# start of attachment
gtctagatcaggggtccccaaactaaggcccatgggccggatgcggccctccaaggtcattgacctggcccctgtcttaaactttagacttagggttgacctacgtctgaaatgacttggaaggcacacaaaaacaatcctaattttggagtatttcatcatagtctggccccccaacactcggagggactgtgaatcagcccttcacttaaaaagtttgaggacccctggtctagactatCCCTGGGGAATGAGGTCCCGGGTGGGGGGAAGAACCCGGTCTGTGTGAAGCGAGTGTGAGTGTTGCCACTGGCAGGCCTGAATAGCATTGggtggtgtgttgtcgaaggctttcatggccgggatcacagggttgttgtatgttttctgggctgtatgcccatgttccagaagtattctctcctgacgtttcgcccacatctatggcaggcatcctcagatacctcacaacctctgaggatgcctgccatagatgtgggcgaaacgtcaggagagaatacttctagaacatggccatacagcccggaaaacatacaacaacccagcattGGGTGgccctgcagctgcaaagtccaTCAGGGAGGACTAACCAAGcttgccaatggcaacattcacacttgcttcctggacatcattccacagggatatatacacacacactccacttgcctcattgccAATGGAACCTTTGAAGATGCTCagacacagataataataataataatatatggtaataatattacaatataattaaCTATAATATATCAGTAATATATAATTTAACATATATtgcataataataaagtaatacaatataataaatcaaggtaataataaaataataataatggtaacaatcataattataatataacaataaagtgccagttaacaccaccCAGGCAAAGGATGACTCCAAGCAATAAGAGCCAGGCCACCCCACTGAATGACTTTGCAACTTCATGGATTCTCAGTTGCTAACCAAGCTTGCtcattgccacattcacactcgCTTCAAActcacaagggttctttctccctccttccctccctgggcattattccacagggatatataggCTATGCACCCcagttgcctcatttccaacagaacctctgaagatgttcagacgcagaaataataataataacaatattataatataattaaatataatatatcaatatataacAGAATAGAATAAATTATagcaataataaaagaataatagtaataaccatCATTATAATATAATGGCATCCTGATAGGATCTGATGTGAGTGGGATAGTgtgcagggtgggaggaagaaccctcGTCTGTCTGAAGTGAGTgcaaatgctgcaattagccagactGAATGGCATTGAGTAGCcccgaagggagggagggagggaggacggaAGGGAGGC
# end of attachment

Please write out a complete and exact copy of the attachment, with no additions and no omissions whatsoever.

gtctagatcaggggtccccaaactaaggcccatgggccggatgcggccctccaaggtcattgacctggcccctgtcttaaactttagacttagggttgacctacgtctgaaatgacttggaaggcacacaaaaacaatcctaattttggagtatttcatcatagtctggccccccaacactcggagggactgtgaatcagcccttcacttaaaaagtttgaggacccctggtctagactatCCCTGGGGAATGAGGTCCCGGGTGGGGGGAAGAACCCGGTCTGTGTGAAGCGAGTGTGAGTGTTGCCACTGGCAGGCCTGAATAGCATTGggtggtgtgttgtcgaaggctttcatggccgggatcacagggttgttgtatgttttctgggctgtatgcccatgttccagaagtattctctcctgacgtttcgcccacatctatggcaggcatcctcagatacctcacaacctctgaggatgcctgccatagatgtgggcgaaacgtcaggagagaatacttctagaacatggccatacagcccggaaaacatacaacaacccagcattGGGTGgccctgcagctgcaaagtccaTCAGGGAGGACTAACCAAGcttgccaatggcaacattcacacttgcttcctggacatcattccacagggatatatacacacacactccacttgcctcattgccAATGGAACCTTTGAAGATGCTCagacacagataataataataataatatatggtaataatattacaatataattaaCTATAATATATCAGTAATATATAATTTAACATATATtgcataataataaagtaatacaatataataaatcaaggtaataataaaataataataatggtaacaatcataattataatataacaataaagtgccagttaacaccaccCAGGCAAAGGATGACTCCAAGCAATAAGAGCCAGGCCACCCCACTGAATGACTTTGCAACTTCATGGATTCTCAGTTGCTAACCAAGCTTGCtcattgccacattcacactcgCTTCAAActcacaagggttctttctccctccttccctccctgggcattattccacagggatatataggCTATGCACCCcagttgcctcatttccaacagaacctctgaagatgttcagacgcagaaataataataataacaatattataatataattaaatataatatatcaatatataacAGAATAGAATAAATTATagcaataataaaagaataatagtaataaccatCATTATAATATAATGGCATCCTGATAGGATCTGATGTGAGTGGGATAGTgtgcagggtgggaggaagaaccctcGTCTGTCTGAAGTGAGTgcaaatgctgcaattagccagactGAATGGCATTGAGTAGCcccgaagggagggagggagggaggacggaAGGGAGGC